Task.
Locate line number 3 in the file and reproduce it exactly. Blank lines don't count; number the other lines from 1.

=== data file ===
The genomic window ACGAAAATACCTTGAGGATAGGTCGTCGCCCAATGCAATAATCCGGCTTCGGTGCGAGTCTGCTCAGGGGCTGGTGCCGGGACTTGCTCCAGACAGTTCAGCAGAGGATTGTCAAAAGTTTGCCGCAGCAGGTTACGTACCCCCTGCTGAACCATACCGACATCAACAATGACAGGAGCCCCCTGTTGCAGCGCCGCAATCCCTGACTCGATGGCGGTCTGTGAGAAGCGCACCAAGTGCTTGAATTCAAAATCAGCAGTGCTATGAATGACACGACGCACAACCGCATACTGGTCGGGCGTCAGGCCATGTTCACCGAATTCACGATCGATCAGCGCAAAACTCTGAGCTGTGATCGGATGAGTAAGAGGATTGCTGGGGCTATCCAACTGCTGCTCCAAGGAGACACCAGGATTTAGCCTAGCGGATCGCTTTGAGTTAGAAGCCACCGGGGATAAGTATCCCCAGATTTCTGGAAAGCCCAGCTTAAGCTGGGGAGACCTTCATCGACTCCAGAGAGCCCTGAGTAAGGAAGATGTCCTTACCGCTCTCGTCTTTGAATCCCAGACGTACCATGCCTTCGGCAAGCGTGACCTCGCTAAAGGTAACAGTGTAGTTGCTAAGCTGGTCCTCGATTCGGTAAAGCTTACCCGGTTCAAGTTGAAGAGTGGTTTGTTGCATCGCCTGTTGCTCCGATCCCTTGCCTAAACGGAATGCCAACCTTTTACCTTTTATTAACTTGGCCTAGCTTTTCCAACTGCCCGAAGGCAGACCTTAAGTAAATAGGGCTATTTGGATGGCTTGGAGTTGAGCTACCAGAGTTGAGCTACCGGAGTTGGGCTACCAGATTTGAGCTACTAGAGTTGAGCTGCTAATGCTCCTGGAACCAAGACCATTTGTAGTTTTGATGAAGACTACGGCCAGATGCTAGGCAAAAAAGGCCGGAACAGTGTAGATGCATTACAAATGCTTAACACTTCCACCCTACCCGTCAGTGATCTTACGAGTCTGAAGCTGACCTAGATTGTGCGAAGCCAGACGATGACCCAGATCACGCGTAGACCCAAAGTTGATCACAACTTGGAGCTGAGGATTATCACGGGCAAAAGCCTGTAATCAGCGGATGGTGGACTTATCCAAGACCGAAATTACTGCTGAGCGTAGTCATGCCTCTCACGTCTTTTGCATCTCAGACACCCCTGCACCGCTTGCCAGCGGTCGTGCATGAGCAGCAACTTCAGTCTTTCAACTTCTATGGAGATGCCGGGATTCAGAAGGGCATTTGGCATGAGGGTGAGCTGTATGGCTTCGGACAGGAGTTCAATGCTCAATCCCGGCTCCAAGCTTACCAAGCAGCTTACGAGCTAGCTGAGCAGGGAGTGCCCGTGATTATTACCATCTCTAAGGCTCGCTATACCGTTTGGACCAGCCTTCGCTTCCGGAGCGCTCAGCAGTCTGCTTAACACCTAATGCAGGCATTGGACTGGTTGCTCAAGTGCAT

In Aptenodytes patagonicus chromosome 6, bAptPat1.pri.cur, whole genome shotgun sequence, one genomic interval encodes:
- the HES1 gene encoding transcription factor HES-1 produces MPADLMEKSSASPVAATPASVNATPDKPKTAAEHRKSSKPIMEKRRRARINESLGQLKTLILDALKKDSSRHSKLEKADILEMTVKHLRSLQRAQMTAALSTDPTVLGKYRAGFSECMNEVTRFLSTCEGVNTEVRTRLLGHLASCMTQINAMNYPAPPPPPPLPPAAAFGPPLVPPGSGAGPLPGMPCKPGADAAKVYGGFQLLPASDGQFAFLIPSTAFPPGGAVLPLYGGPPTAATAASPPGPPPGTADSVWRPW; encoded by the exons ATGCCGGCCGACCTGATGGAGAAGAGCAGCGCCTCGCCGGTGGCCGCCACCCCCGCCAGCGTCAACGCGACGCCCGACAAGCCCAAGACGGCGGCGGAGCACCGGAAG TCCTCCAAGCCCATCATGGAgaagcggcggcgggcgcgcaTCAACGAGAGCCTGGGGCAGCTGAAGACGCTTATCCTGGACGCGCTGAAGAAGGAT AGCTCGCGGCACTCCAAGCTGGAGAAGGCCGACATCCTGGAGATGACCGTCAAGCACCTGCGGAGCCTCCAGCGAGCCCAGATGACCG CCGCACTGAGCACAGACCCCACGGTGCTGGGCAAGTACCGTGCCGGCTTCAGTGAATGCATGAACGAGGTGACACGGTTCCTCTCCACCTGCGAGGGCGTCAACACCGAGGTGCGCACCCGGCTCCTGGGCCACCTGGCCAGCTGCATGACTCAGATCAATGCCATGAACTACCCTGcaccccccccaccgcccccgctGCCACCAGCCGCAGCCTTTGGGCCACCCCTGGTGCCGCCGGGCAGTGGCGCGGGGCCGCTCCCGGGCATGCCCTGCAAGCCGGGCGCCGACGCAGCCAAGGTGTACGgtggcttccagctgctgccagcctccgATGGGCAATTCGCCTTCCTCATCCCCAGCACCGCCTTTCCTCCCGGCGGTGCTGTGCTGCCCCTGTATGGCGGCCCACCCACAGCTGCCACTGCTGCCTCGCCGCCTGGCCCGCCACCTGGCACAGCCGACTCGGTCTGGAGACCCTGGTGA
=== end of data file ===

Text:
- the HES1 gene encoding transcription factor HES-1 produces MPADLMEKSSASPVAATPASVNATPDKPKTAAEHRKSSKPIMEKRRRARINESLGQLKTLILDALKKDSSRHSKLEKADILEMTVKHLRSLQRAQMTAALSTDPTVLGKYRAGFSECMNEVTRFLSTCEGVNTEVRTRLLGHLASCMTQINAMNYPAPPPPPPLPPAAAFGPPLVPPGSGAGPLPGMPCKPGADAAKVYGGFQLLPASDGQFAFLIPSTAFPPGGAVLPLYGGPPTAATAASPPGPPPGTADSVWRPW; encoded by the exons ATGCCGGCCGACCTGATGGAGAAGAGCAGCGCCTCGCCGGTGGCCGCCACCCCCGCCAGCGTCAACGCGACGCCCGACAAGCCCAAGACGGCGGCGGAGCACCGGAAG TCCTCCAAGCCCATCATGGAgaagcggcggcgggcgcgcaTCAACGAGAGCCTGGGGCAGCTGAAGACGCTTATCCTGGACGCGCTGAAGAAGGAT AGCTCGCGGCACTCCAAGCTGGAGAAGGCCGACATCCTGGAGATGACCGTCAAGCACCTGCGGAGCCTCCAGCGAGCCCAGATGACCG CCGCACTGAGCACAGACCCCACGGTGCTGGGCAAGTACCGTGCCGGCTTCAGTGAATGCATGAACGAGGTGACACGGTTCCTCTCCACCTGCGAGGGCGTCAACACCGAGGTGCGCACCCGGCTCCTGGGCCACCTGGCCAGCTGCATGACTCAGATCAATGCCATGAACTACCCTGcaccccccccaccgcccccgctGCCACCAGCCGCAGCCTTTGGGCCACCCCTGGTGCCGCCGGGCAGTGGCGCGGGGCCGCTCCCGGGCATGCCCTGCAAGCCGGGCGCCGACGCAGCCAAGGTGTACGgtggcttccagctgctgccagcctccgATGGGCAATTCGCCTTCCTCATCCCCAGCACCGCCTTTCCTCCCGGCGGTGCTGTGCTGCCCCTGTATGGCGGCCCACCCACAGCTGCCACTGCTGCCTCGCCGCCTGGCCCGCCACCTGGCACAGCCGACTCGGTCTGGAGACCCTGGTGA